“Sometimes just being there and being upfront with your diagnoses is enough to normalize a mental health condition and open people up to think more critically about how they viewed it before,” says Alfonso.
Making mental health information accessible to all
In addition to the Faith Leaders Conference, Millage funding enabled NAMI to hold several focus groups, key informant interviews, and conversations with community leaders in 2020 to see what needs Ypsilanti, Ypsilanti Township, and Whitmore Lake had.
“What came out of that is that people don’t know where to go,” says Gardner.
Many community members and leaders either aren’t aware of resources or aren’t sure how to access or use them.
“Even if you give people access to the CARES hotline, there are a lot of community members who don’t know what to say or may downplay their mental illness and then may not get the care they need,” says Alfonso.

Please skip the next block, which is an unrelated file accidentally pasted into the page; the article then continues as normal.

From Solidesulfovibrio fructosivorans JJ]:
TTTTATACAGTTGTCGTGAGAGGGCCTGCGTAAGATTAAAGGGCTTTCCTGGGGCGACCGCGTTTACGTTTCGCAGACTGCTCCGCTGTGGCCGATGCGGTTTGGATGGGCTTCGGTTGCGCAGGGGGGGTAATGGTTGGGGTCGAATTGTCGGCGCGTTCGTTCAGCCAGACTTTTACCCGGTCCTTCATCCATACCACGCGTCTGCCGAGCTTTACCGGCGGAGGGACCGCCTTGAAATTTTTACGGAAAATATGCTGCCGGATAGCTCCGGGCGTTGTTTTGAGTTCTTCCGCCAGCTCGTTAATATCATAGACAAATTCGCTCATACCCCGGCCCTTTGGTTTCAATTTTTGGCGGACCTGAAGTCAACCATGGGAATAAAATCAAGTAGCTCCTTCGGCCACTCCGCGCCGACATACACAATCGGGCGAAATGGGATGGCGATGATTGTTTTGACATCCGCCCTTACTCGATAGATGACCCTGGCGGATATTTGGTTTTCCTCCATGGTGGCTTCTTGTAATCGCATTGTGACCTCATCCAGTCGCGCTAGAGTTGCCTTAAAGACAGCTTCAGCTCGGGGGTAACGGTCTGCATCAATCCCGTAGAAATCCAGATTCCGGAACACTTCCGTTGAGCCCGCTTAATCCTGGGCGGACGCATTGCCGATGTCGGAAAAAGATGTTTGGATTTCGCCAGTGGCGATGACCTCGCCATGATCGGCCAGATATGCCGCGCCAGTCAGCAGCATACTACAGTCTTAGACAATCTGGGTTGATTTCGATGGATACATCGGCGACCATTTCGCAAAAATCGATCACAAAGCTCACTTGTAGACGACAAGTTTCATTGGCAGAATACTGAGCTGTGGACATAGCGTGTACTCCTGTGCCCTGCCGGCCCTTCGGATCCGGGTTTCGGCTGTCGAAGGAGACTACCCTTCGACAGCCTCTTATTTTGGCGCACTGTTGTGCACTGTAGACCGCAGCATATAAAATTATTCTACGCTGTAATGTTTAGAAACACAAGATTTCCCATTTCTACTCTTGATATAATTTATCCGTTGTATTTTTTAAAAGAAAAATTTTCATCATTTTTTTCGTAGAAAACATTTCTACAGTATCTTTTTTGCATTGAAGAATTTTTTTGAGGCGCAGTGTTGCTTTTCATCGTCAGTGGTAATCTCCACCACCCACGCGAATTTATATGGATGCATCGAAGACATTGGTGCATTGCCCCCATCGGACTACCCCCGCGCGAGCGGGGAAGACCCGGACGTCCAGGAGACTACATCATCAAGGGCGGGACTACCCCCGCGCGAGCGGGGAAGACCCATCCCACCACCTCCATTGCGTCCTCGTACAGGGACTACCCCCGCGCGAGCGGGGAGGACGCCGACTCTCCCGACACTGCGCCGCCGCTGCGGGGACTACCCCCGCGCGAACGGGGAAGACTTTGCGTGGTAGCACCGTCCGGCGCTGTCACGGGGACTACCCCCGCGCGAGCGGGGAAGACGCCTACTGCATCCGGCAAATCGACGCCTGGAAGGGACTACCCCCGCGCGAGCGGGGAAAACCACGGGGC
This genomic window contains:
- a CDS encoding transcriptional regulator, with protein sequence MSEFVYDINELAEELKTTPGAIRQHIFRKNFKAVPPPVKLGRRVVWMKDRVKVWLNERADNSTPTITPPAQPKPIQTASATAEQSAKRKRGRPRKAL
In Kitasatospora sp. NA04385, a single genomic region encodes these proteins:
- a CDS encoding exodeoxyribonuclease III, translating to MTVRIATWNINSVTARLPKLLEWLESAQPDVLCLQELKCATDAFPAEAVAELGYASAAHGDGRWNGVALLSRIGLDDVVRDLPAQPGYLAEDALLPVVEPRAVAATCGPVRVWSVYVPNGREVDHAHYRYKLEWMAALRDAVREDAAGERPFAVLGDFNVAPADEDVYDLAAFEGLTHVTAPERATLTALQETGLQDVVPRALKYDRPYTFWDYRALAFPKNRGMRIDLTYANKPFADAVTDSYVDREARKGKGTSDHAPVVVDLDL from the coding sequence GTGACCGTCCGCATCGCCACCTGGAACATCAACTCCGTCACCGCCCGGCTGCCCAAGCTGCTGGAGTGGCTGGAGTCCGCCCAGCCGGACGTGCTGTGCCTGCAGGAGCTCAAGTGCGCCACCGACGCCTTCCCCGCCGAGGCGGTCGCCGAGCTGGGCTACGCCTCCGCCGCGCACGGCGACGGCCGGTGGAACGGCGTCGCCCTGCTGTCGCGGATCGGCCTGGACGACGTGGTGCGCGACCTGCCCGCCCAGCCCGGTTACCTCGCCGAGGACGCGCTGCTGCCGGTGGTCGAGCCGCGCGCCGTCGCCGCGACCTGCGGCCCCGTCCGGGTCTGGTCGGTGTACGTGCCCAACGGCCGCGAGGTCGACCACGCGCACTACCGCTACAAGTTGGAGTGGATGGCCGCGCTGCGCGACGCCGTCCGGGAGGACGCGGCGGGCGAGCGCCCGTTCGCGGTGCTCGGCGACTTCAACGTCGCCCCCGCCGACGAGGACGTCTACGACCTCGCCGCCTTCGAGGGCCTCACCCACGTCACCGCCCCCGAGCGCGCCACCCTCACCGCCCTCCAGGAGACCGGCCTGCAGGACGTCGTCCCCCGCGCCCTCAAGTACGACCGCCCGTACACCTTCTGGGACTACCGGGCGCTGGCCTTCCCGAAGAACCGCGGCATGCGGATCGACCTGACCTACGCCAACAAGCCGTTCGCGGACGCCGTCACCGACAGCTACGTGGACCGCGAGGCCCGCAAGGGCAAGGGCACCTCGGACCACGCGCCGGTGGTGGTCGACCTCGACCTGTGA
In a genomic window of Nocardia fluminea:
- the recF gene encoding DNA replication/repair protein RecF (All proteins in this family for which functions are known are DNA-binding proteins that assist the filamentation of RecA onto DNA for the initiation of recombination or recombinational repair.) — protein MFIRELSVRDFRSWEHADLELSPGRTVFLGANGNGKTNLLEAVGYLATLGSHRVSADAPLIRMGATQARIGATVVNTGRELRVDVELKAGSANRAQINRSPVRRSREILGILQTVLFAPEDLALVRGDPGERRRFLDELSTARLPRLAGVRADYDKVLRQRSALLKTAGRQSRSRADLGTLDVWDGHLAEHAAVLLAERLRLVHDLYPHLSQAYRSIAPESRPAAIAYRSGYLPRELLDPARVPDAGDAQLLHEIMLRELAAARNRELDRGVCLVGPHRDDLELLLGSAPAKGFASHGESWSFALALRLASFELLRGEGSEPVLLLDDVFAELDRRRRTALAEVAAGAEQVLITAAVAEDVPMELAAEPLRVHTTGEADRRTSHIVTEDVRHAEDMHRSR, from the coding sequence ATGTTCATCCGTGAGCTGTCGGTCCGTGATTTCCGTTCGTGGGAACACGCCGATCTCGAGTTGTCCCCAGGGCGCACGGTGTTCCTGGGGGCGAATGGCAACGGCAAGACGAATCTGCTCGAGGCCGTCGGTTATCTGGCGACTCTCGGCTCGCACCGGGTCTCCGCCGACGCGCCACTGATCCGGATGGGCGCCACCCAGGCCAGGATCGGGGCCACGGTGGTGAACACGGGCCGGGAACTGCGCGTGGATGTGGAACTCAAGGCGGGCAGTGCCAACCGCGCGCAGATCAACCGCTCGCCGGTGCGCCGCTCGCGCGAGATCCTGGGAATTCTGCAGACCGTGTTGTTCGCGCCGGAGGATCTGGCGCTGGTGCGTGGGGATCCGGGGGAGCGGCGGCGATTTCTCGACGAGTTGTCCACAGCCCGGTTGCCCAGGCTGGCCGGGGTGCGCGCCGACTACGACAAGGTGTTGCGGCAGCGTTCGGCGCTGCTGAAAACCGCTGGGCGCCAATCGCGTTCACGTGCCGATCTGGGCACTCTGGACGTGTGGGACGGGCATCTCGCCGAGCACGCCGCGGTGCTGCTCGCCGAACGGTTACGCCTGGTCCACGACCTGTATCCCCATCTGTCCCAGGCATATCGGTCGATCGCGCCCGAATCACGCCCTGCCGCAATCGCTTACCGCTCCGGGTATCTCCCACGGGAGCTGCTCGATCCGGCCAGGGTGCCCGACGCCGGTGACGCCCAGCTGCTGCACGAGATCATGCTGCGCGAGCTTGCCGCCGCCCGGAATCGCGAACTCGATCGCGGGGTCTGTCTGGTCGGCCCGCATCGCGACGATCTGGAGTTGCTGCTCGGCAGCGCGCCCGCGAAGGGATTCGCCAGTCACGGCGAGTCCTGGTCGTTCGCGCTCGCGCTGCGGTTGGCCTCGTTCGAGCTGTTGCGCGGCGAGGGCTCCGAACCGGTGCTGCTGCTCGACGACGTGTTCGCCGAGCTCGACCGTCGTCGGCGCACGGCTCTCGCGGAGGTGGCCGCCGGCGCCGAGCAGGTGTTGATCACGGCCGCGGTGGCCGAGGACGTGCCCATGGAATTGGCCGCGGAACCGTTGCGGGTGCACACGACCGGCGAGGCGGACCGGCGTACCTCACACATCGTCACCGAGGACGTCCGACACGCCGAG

NAMI can guide people through the process of calling the CARES hotline, but they wanted to create something more widely accessible.
So they’re creating a booklet.
The booklet is meant for an individual with little to no mental health knowledge who has a mental health concern, or has a loved one with a mental health concern. The readers may not know mental health vocabulary and may have limited access to transportation or other resources.
“When you hear ‘resource booklet’, you tend to think something really dry,” says Alfonso.
“But we want this to be inviting,” Gardner says, adding that Invisible Engines, an Ypsilanti nonprofit, is doing the graphic design. “We want this to be something anyone can pick up and understand, even if someone is in a crisis themselves. We’re being very intentional in making sure someone having difficulty will be able to find what they need.”
The booklet will include bus routes to care providers, a diagram of what happens when you call the access line, a short list of providers, and more.
The booklet also explains basic mental health vocabulary. “It’s almost like there are these magic words,” says Alfonso. “We call it the whisper network of mental health. If you don’t know the unspoken code, you may not get the care you need. So we wanted to teach that and make it accessible to everyone.”